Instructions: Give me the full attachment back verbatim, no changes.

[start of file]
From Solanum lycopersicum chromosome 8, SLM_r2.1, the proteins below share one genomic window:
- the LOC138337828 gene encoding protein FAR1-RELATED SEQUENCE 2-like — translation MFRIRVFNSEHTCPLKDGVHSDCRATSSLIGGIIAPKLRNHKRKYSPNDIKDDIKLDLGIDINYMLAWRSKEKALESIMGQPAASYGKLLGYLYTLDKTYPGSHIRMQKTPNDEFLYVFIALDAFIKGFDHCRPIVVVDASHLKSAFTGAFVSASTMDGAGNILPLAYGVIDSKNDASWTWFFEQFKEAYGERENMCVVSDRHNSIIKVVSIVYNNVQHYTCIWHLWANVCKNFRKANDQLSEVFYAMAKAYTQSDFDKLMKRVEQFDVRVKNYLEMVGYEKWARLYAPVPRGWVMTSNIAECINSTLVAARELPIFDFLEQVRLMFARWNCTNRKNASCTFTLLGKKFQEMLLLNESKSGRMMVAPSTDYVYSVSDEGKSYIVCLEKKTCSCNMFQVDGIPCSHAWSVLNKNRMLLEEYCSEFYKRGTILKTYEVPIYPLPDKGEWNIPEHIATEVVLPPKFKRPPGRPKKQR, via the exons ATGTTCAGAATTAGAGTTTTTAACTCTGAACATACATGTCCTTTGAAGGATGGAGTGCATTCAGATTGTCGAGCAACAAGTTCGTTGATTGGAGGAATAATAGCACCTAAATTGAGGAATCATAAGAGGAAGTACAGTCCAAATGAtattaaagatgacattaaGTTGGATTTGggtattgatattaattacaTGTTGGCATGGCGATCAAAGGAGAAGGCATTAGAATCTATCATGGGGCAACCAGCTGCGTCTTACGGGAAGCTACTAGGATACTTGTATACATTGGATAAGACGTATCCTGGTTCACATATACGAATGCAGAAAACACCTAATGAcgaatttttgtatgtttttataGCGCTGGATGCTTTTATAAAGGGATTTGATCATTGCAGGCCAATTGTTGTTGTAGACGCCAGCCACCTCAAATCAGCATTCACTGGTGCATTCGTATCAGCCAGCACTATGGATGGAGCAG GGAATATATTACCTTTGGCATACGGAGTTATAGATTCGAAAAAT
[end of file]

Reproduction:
From Solanum lycopersicum chromosome 8, SLM_r2.1, the proteins below share one genomic window:
- the LOC138337828 gene encoding protein FAR1-RELATED SEQUENCE 2-like — translation MFRIRVFNSEHTCPLKDGVHSDCRATSSLIGGIIAPKLRNHKRKYSPNDIKDDIKLDLGIDINYMLAWRSKEKALESIMGQPAASYGKLLGYLYTLDKTYPGSHIRMQKTPNDEFLYVFIALDAFIKGFDHCRPIVVVDASHLKSAFTGAFVSASTMDGAGNILPLAYGVIDSKNDASWTWFFEQFKEAYGERENMCVVSDRHNSIIKVVSIVYNNVQHYTCIWHLWANVCKNFRKANDQLSEVFYAMAKAYTQSDFDKLMKRVEQFDVRVKNYLEMVGYEKWARLYAPVPRGWVMTSNIAECINSTLVAARELPIFDFLEQVRLMFARWNCTNRKNASCTFTLLGKKFQEMLLLNESKSGRMMVAPSTDYVYSVSDEGKSYIVCLEKKTCSCNMFQVDGIPCSHAWSVLNKNRMLLEEYCSEFYKRGTILKTYEVPIYPLPDKGEWNIPEHIATEVVLPPKFKRPPGRPKKQR, via the exons ATGTTCAGAATTAGAGTTTTTAACTCTGAACATACATGTCCTTTGAAGGATGGAGTGCATTCAGATTGTCGAGCAACAAGTTCGTTGATTGGAGGAATAATAGCACCTAAATTGAGGAATCATAAGAGGAAGTACAGTCCAAATGAtattaaagatgacattaaGTTGGATTTGggtattgatattaattacaTGTTGGCATGGCGATCAAAGGAGAAGGCATTAGAATCTATCATGGGGCAACCAGCTGCGTCTTACGGGAAGCTACTAGGATACTTGTATACATTGGATAAGACGTATCCTGGTTCACATATACGAATGCAGAAAACACCTAATGAcgaatttttgtatgtttttataGCGCTGGATGCTTTTATAAAGGGATTTGATCATTGCAGGCCAATTGTTGTTGTAGACGCCAGCCACCTCAAATCAGCATTCACTGGTGCATTCGTATCAGCCAGCACTATGGATGGAGCAG GGAATATATTACCTTTGGCATACGGAGTTATAGATTCGAAAAAT